Once you are aware of this problem it is easily avoided. Many voltage references will sink as well as source current and if the data sheet defines the output voltage for output currents of ±XmA then you may be sure that this is so. Alternatively, if you know that current will flow into the reference output terminal then ground that terminal with a resistor small enough to sink whatever current you expect. This ensures that the current in the reference output is always out of the device and the problem is solved.

Our guest Author, the esteemed James Bryant

James Bryant [james@jbryant.eu] has been a European applications manager with Analog Devices since 1982. He holds a degree in physics and philosophy from the University of Leeds. He is also C.Eng., Eur. Eng., MIEE, and an FBIS. In addition to his passion for engineering, James is a radio ham and holds the call sign G4CLF.

1 A low drop-out reference (or linear regulator) is one which uses an output stage that allows the input voltage to go very close (a few hundred mV or even less) to the regulated output voltage without loss of output voltage accuracy.

2 RTFDS = Read The Friendly Data Sheet.

3 Be careful when using op-amps as comparators, there are potential problems which are described in (RAQ11 and its expansion). The op-amps I used in both these designs were carefully chosen to avoid such problems.

5 comments on “Voltage References Can Bite You, Too

  1. GSKrasle
    August 7, 2015

    Hmmm,

    This is similar to a very hard lesson learned a while back. The ASIC had a low-voltage LDO that served as a bias supply somewhere, and also as the termination of some IO cells' ESD structures. It came-out on one pin, intended to connect only to a capacitor.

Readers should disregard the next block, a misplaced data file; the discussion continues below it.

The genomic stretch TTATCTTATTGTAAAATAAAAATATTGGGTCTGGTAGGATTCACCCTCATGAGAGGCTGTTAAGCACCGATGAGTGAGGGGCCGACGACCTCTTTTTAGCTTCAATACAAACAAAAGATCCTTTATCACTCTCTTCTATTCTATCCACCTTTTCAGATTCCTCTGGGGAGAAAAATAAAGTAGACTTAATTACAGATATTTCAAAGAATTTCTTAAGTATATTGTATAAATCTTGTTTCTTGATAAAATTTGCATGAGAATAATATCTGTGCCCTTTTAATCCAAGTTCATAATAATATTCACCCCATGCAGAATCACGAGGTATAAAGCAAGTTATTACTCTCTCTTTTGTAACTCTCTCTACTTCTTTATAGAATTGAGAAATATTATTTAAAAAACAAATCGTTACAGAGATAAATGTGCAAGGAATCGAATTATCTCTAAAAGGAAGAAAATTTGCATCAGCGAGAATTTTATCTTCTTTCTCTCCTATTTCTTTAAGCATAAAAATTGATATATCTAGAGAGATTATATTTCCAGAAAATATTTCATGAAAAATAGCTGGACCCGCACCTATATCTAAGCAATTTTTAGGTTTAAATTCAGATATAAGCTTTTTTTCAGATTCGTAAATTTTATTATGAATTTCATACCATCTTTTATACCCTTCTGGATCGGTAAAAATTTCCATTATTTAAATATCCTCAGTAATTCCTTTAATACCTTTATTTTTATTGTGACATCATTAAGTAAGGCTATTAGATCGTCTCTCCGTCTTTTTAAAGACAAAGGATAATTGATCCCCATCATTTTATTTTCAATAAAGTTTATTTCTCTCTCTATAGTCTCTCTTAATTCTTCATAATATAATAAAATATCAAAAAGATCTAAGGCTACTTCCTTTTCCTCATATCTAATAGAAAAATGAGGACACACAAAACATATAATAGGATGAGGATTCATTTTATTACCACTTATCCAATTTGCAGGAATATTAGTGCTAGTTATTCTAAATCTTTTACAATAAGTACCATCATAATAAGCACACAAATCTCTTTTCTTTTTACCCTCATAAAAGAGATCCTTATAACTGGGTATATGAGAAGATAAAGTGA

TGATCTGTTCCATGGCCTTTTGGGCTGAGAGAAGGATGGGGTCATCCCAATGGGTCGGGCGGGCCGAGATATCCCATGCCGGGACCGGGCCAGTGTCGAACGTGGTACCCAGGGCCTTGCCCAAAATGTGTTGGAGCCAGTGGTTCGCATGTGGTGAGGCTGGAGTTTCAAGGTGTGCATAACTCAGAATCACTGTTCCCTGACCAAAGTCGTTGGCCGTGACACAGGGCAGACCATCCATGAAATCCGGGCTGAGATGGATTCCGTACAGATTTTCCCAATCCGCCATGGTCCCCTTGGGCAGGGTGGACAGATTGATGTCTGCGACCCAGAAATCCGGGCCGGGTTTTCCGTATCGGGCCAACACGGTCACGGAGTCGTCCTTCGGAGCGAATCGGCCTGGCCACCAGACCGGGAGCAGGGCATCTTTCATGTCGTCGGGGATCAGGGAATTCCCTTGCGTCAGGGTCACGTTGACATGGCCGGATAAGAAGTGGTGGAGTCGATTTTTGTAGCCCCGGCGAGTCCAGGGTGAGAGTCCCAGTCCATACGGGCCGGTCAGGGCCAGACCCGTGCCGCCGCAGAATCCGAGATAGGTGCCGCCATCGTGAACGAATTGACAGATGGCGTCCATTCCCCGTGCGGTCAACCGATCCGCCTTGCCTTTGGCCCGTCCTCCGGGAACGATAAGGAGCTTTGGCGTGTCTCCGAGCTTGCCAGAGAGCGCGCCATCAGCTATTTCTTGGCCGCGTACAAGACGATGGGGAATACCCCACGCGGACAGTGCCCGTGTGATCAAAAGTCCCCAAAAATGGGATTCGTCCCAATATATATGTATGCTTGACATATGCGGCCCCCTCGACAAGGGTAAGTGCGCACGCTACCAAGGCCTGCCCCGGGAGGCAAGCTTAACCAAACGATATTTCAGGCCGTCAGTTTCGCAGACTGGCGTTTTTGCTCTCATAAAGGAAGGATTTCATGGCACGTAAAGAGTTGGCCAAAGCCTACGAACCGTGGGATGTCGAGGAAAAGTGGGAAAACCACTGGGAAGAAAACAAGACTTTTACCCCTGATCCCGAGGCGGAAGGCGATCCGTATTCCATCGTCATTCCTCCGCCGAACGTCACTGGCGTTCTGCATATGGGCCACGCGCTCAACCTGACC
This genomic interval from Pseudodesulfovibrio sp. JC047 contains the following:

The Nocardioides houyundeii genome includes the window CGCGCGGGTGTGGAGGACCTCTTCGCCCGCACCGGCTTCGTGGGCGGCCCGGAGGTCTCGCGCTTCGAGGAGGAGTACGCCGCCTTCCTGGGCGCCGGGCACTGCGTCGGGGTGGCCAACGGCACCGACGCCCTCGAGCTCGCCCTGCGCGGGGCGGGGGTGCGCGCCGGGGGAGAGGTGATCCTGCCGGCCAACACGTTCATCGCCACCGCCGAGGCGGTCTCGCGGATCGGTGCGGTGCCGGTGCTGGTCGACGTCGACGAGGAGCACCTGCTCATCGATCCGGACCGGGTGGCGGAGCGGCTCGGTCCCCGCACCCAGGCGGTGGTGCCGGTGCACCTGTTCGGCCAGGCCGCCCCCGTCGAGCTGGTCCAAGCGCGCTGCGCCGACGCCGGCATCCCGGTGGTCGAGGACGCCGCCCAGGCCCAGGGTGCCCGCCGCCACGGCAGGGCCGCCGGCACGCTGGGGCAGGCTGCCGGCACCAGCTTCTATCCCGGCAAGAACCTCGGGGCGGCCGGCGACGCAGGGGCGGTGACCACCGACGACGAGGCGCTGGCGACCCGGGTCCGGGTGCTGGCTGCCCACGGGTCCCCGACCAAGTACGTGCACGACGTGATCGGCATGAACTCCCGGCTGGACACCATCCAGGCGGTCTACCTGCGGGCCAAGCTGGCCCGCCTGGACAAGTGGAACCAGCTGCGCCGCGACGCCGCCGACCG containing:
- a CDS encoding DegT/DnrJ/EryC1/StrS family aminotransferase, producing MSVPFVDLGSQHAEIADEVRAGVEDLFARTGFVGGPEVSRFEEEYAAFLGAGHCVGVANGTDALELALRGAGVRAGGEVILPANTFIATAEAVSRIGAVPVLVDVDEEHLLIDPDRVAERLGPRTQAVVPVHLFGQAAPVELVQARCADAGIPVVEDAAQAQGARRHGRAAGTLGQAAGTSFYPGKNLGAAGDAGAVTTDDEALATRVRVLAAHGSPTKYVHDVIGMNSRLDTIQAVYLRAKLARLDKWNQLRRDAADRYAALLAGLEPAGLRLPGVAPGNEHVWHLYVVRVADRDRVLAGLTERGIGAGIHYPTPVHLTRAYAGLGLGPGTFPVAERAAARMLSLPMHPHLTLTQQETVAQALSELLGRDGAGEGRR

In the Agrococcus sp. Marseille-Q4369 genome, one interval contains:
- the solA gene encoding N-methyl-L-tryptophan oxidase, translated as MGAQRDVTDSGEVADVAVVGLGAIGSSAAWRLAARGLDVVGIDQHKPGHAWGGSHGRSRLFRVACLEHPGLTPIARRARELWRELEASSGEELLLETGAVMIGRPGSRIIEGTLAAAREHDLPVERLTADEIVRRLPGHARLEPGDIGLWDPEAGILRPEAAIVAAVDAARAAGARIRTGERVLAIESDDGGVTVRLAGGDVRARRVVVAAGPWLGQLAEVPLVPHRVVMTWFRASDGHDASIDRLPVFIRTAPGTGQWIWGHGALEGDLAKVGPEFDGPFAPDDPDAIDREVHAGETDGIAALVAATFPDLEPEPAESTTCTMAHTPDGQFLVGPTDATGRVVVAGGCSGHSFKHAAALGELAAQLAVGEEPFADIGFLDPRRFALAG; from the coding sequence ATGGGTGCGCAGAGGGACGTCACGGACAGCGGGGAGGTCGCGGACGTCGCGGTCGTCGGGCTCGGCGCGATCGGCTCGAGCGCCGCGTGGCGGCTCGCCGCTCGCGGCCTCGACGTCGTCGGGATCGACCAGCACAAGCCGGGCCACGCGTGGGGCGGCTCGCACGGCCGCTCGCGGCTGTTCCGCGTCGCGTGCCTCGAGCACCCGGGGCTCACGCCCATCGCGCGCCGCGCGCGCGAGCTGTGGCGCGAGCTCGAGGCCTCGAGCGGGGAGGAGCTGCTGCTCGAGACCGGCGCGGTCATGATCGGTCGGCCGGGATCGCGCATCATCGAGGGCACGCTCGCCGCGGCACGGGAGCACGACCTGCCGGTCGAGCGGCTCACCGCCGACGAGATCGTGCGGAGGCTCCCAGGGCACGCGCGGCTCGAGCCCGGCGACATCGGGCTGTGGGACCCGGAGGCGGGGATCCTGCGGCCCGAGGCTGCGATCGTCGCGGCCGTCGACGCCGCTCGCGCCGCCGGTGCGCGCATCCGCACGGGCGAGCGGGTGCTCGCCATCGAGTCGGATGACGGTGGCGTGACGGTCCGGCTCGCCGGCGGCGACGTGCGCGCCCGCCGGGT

Well, for convenience, that pin ended-up also with some high-value pull-ups to an I2C bus, just to keep that bus' IO cells from EMC-ing when the accessory wasn't connected.

    The accessory had a higher IO voltage than that LDO.

    Nobody noticed any problems on the schematic, but a lot of systems started malfunctioning in weird, seemingly unrelated ways. The crystal oscillator would break, some analog circuits deep inside would break, things like that.

    I was asked to look at the problem.

    I noticed that the oscillator's IO cells were in the domain of this LDO output rail, and when I looked at the LDO voltage, I could see that it was apparently a little perturbed by traffic on the I2C bus, but, looking with a scope I could see that it was REALLY getting jerked-around. The minute/minuscule/zero normal load current and the relatively small bypass capacitor allowed it to be driven sometimes to that other rail's voltage, much in excess of its rating and the rating of the circuitry it was connected to.

    In retrospect, the design had TWO errors: 1) the LDO rail should not have been used as an I/O cell high-side termination unless it had the ability to sink current or safely dissipate ESD somewhere besides its external capacitor. This was a mistake in the ASIC design. 2) the LDO rail should not have been used as a bias source externally without accounting for its inability to sink current.

     

  2. Steve Taranovich
    August 7, 2015

    @GSKrasle—Great information! There are too many articles about how to do it right, but not enough that reveal some of the pitfalls that can befuddle a designer. Thanks for that.

  3. krishnabharat78
    August 11, 2015

    good post

  4. Doug Grant
    August 12, 2015

    To paraphrase Paul Brokaw's comment on references: “There is only one specification for a voltage reference and that's the output voltage. The data sheet is a list of excuses for why the specification is not met.”

  5. JuliaNorma
    August 27, 2015

    Agreed. Learned alot from that haha, high voltage …